A little bit of work getting the arrangement of the piece as a whole absolutely right would have made this song bar none the greatest Maiden song ever. But even as it is, it's definitely one of the most important and significant tracks in the Maiden catalogue, and it works fantastically well as a very elaborate, and dramatic piece of storytelling. In the end, Bruce has created a special piece of work here, and one that should demand the attention of any progressive music lover. Just an awesome piece.
Absolute incredible song, a real masterpiece that takes you on a spectacular journey.
It could almost certainly said that some of the instrumental passages perhaps repeat themselves a little too much, but the overriding feeling after listening was that of Bruce's passion and love for aviation.
As the song reached its crescendo I actually cried a single tear, this has never happened to me before when listening to music.
My favourite lyric, which encapsulates everything I think of the song comes towards the end, in the final two minutes:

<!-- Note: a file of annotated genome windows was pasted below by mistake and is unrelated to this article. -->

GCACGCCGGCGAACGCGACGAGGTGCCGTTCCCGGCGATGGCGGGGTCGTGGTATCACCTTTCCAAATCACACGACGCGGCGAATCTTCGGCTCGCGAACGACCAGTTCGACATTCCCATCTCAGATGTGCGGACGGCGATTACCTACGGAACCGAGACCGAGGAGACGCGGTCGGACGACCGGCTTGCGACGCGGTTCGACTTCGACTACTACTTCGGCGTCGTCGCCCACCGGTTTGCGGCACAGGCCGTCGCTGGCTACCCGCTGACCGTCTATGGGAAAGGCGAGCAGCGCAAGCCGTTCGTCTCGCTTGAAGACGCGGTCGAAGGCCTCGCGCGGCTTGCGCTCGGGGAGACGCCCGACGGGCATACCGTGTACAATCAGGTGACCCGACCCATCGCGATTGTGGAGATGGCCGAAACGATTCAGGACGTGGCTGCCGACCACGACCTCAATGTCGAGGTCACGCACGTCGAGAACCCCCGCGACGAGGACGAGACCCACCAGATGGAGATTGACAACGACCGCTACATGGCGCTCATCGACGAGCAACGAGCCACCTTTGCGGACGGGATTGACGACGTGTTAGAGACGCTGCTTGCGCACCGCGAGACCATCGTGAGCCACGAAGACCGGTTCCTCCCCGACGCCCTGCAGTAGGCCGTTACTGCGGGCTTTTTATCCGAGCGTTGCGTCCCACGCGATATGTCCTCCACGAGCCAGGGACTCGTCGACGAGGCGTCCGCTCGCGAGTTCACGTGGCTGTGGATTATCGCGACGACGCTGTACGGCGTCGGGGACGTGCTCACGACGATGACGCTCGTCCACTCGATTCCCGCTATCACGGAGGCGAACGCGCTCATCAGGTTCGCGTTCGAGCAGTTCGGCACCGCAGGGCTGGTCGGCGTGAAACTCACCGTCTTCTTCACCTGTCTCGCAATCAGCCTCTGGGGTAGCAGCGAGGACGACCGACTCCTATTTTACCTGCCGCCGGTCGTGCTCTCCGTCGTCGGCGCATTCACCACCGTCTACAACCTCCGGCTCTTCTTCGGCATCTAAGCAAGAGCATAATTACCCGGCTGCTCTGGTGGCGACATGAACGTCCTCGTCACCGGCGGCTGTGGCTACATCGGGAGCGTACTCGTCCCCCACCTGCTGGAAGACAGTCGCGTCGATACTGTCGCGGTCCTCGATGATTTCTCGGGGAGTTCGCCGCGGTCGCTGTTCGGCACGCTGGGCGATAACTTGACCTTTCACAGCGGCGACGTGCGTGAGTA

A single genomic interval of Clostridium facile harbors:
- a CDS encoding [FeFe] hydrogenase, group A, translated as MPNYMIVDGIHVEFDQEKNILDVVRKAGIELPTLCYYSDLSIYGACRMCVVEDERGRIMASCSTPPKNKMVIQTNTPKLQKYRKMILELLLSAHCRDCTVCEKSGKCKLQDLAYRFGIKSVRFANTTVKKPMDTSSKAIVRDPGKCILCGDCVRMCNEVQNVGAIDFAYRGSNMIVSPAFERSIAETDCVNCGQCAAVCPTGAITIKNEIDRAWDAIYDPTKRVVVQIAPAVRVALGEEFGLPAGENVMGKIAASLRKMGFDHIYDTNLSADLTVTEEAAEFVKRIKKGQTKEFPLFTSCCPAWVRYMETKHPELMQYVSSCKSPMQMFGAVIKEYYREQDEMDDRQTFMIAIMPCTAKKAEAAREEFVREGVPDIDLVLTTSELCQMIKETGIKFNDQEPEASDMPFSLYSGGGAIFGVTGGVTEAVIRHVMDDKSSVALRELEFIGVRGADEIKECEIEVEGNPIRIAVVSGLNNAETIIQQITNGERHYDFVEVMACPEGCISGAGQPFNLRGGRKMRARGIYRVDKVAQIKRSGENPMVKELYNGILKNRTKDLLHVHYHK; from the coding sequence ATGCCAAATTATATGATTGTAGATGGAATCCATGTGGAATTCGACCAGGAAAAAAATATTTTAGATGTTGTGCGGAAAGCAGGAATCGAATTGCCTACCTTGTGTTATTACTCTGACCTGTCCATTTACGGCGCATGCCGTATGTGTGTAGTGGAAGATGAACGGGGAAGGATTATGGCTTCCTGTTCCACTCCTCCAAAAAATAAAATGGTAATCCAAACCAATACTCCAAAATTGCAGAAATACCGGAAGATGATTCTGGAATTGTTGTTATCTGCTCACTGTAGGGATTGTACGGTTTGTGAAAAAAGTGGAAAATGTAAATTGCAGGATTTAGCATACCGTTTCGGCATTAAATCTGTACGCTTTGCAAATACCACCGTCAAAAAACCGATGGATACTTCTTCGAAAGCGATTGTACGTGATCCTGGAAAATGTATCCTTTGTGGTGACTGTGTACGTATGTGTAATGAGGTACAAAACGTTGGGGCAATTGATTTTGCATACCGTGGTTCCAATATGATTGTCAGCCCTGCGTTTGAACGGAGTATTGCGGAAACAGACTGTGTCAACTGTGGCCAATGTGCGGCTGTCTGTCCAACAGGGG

I am addicted to that song (and whole disc 2 of The Book Of Souls). Listened to it for about 15 times now and each time I discover something new in it. I don't see a problem with long instrumental bit in the middle as it perfectly paints the maiden (no pun intended) flight of R101 and it's crash. Easily the best song written since 1990 by ANY band. The atmosphere and melodies... just wow. Welcome to my top 3 Maiden songs EOTC.
Just finished listening to this song once again, and the more I hear it, the shorter it seems to get. lol I'd say that this song is up there with the likes of "2112", and " The Odyssey" as one of the finest prog epics ever recorded. It is magical stuff. xD
It's intentionally expansive. To be fair, there is always a group of people who find such music boring. It's nothing against either the song or the fan; it's just a fact that longer songs are more likely to eventually becoming boring to someone. That's how the human brain works.
For instance, "Echoes" by Pink Floyd gets a lot of praise, but I find most of it boring. I love "Supper's Ready" by Genesis, but the recent war of epics showed that many here find it boring. Likewise, "Empire of the Clouds" is long enough that, no matter how good it is, some people will find it boring.
I think the key is really paying attention to the lyrics. The music is indeed repetitive at times, but the lyrics paint a vivid picture. This song is like a painting, with a distinct background (music) and foreground (lyrics), more so than any other Maiden song.